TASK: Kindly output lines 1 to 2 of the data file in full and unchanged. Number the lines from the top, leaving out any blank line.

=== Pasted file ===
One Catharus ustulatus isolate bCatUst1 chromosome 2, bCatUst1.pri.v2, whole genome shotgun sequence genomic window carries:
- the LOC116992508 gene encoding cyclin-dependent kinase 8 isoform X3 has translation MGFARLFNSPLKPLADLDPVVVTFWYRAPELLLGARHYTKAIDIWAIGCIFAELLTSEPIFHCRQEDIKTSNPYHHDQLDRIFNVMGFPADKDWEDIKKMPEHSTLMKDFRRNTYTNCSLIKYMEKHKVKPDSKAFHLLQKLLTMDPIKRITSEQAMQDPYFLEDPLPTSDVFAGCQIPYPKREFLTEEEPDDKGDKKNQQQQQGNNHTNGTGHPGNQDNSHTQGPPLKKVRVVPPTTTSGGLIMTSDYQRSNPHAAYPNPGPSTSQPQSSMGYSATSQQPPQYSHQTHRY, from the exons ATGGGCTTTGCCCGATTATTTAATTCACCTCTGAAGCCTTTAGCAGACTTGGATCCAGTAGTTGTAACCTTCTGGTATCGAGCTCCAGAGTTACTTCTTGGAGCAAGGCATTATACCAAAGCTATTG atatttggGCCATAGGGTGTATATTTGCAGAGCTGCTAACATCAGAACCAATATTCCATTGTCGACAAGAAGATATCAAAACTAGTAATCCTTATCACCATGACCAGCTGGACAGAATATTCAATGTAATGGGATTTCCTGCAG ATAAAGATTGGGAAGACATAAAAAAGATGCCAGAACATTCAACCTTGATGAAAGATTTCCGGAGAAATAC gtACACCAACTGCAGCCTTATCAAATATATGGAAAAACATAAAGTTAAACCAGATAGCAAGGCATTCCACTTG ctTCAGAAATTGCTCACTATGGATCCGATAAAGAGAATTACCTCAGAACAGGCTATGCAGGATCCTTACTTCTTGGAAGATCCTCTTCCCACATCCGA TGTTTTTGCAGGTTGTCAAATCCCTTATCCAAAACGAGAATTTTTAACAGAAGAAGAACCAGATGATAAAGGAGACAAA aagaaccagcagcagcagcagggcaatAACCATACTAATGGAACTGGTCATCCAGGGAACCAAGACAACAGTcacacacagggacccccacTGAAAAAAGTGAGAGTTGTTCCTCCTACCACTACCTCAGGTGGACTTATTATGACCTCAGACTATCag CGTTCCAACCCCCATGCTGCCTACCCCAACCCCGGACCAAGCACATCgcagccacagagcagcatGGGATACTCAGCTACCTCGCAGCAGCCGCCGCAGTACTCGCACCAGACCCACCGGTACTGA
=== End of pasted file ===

One Catharus ustulatus isolate bCatUst1 chromosome 2, bCatUst1.pri.v2, whole genome shotgun sequence genomic window carries:
- the LOC116992508 gene encoding cyclin-dependent kinase 8 isoform X3 has translation MGFARLFNSPLKPLADLDPVVVTFWYRAPELLLGARHYTKAIDIWAIGCIFAELLTSEPIFHCRQEDIKTSNPYHHDQLDRIFNVMGFPADKDWEDIKKMPEHSTLMKDFRRNTYTNCSLIKYMEKHKVKPDSKAFHLLQKLLTMDPIKRITSEQAMQDPYFLEDPLPTSDVFAGCQIPYPKREFLTEEEPDDKGDKKNQQQQQGNNHTNGTGHPGNQDNSHTQGPPLKKVRVVPPTTTSGGLIMTSDYQRSNPHAAYPNPGPSTSQPQSSMGYSATSQQPPQYSHQTHRY, from the exons ATGGGCTTTGCCCGATTATTTAATTCACCTCTGAAGCCTTTAGCAGACTTGGATCCAGTAGTTGTAACCTTCTGGTATCGAGCTCCAGAGTTACTTCTTGGAGCAAGGCATTATACCAAAGCTATTG atatttggGCCATAGGGTGTATATTTGCAGAGCTGCTAACATCAGAACCAATATTCCATTGTCGACAAGAAGATATCAAAACTAGTAATCCTTATCACCATGACCAGCTGGACAGAATATTCAATGTAATGGGATTTCCTGCAG ATAAAGATTGGGAAGACATAAAAAAGATGCCAGAACATTCAACCTTGATGAAAGATTTCCGGAGAAATAC gtACACCAACTGCAGCCTTATCAAATATATGGAAAAACATAAAGTTAAACCAGATAGCAAGGCATTCCACTTG ctTCAGAAATTGCTCACTATGGATCCGATAAAGAGAATTACCTCAGAACAGGCTATGCAGGATCCTTACTTCTTGGAAGATCCTCTTCCCACATCCGA TGTTTTTGCAGGTTGTCAAATCCCTTATCCAAAACGAGAATTTTTAACAGAAGAAGAACCAGATGATAAAGGAGACAAA aagaaccagcagcagcagcagggcaatAACCATACTAATGGAACTGGTCATCCAGGGAACCAAGACAACAGTcacacacagggacccccacTGAAAAAAGTGAGAGTTGTTCCTCCTACCACTACCTCAGGTGGACTTATTATGACCTCAGACTATCag CGTTCCAACCCCCATGCTGCCTACCCCAACCCCGGACCAAGCACATCgcagccacagagcagcatGGGATACTCAGCTACCTCGCAGCAGCCGCCGCAGTACTCGCACCAGACCCACCGGTACTGA